Take the 2-minute tour ×
Mathematics Stack Exchange is a question and answer site for people studying math at any level and professionals in related fields. It's 100% free, no registration required.

While I was reading about conic sections, I came across the following statement:

A parabola is an ellipse, but with one focal point at infinity.

But it is not clear to me. Can someone explain it clearly?

share|improve this question
See also projective plane/point at infinity. –  Ian Mallett May 2 at 19:08
The funny thing is I've always thought of conic sections this way (after I learned about them). A parabola is an ellipse with a focal point at infinity; it is also a hyperbola with a focal point at infinity. To get from an ellipse to a hyperbola, the point wraps around at infinity. This seemed even more logical when I learned about eccentricity. –  Quincunx May 3 at 3:14

4 Answers 4

up vote 63 down vote accepted

The equation for an ellipse with a focus at $(0,0)$ and the other at $(0,2ae)$ keeping $a(1-e)=f$ (where $f$ is distance from the vertex to the focus of the ellipse, which ends up being the focal length of the parabola) is $$ \frac{x^2}{a^2(1-e^2)}+\frac{(y-ae)^2}{a^2}=1 $$ which is equivalent to $$ \frac{x^2}{f(1+e)}+\frac{y^2-2aey}{a}=f(1+e) $$ If we let $a\to\infty$ (and therefore $e=1-\frac fa\to1$), we get $$ y=\frac{x^2}{4f}-f $$ which is a parabola.

$\hspace{3.4cm}$enter image description here

share|improve this answer
Following on this line-of-thought, an hyperbola is a ellipse which had its focal point "wrap-around" at infinity and then come back from the other side? –  NothingsImpossible May 3 at 0:40
@NothingsImpossible: indeed –  robjohn May 3 at 11:36
+1 just for the amazing graphic –  recursive recursion May 3 at 14:44

Imagine an ellipse made of reflective material. Light rays emanating from one focus and reflecting off the ellipse will all be reflected toward the other focus. (This, applied to sound waves rather than light rays, is the principle behind whispering galleries.) Now imagine instead a parabola made of reflective material. Light rays emanating from its focus and reflecting off the parabola will all be reflected in the direction parallel to the axis of the parabola. (An approximation to this seems to be involved in automobile headlights.) So, if you think, as in projective geometry, of parallel lines as "meeting at infinity", then the point at infinity on a parabola's axis plays the same role as the other focus of an ellipse.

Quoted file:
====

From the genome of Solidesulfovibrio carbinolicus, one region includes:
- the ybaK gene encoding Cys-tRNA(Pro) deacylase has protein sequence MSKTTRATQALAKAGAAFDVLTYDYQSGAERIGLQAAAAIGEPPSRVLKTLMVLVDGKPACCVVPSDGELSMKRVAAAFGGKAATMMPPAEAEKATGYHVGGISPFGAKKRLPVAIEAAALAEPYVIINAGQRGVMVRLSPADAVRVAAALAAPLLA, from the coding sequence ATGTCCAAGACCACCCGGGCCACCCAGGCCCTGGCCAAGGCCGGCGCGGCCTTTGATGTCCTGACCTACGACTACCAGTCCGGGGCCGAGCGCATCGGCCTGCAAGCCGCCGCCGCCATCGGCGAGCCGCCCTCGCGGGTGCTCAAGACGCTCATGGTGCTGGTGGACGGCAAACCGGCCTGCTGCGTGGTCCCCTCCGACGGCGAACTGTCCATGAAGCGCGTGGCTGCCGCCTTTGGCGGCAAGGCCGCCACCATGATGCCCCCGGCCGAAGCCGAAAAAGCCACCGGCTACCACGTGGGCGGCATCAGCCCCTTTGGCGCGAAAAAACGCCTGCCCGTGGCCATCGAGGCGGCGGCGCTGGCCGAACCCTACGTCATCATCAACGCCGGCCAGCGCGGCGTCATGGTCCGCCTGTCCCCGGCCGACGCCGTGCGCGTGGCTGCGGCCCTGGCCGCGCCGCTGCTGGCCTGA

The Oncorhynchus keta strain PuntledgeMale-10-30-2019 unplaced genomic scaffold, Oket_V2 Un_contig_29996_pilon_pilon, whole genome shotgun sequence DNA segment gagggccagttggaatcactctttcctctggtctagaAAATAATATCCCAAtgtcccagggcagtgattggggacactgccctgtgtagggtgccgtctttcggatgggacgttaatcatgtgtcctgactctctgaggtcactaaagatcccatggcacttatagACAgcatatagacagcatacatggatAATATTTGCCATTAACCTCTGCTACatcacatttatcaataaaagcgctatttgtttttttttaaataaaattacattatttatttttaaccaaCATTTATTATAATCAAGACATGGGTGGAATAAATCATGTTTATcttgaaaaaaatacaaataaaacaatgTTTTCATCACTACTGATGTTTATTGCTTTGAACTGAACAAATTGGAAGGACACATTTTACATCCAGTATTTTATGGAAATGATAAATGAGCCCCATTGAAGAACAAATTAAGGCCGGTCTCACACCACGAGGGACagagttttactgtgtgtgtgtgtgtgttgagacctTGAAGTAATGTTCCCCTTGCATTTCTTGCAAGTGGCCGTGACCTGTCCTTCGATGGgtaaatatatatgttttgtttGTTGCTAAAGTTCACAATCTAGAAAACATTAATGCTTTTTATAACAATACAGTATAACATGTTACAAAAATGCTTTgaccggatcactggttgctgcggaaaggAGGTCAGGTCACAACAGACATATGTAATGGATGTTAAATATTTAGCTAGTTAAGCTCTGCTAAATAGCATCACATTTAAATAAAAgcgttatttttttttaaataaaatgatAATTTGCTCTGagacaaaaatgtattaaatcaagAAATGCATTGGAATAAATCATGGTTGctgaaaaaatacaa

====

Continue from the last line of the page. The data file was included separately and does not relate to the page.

share|improve this answer

Think of a pair of cones with vertical axes and identical cone-angles, one facing up and one facing down. Place them so they're touching at one point. I'll call this a "cone" for now.

If you slice this object with a plane perpendicular to the axis, you'll get a circle of some radius, or perhaps a single point, which you could call a circle of radius 0.

If you slice it with a slightly tilted plane, you'll get an ellipse (or a single point). Thus circules and ellipses are both "cross-sections" of a cone, or "conic sections".

If you tilt the slicing plane further, so it's nearly vertical, it'll intersect both cones, resulting in a hyperbola, or, if the plane passes through the cone-point, a pair of intersecting lines. So intersecting lines are kind of a "limit" of hyperbolas.

Go back to ellipses: place the plane to slice an ellipse from the upper half of the cone. Tilt your slicing plane more and more, making the ellipse more and more eccentric. There's a last possible amount of tilt before you start also slicing into the bottom part of the cone. At that tilt, the intersection is no longer an ellipse, but instead a parabola.

So it's reasonable to say that a parabola is a limit of ellipses.

Of course, if you tilt a tiny bit more, you start getting hyperbolas, so it's also reasonable to say a parabola is a limit of hyperbolas.

share|improve this answer

As other answers show it makes perfectly sense to consider a parabola as limiting member of a family of ellipses. One might also call it a conic section touching the line at infinity, and I'm sure that other visualizations are possible.

But I don't think that you can say that in the limit "one of the foci is at infinity". We have to face the fact that in the limit one of the foci has disappeared once and for all. Foci belong strictly to euclidean geometry and to "finite" ellipses and hyperbolas in the euclidean plane. Already affine mappings destroy their distinguished character, let alone projective transformations coming into play when we talk about points at infinity.

share|improve this answer

Your Answer


By posting your answer, you agree to the privacy policy and terms of service.

Not the answer you're looking for? Browse other questions tagged or ask your own question.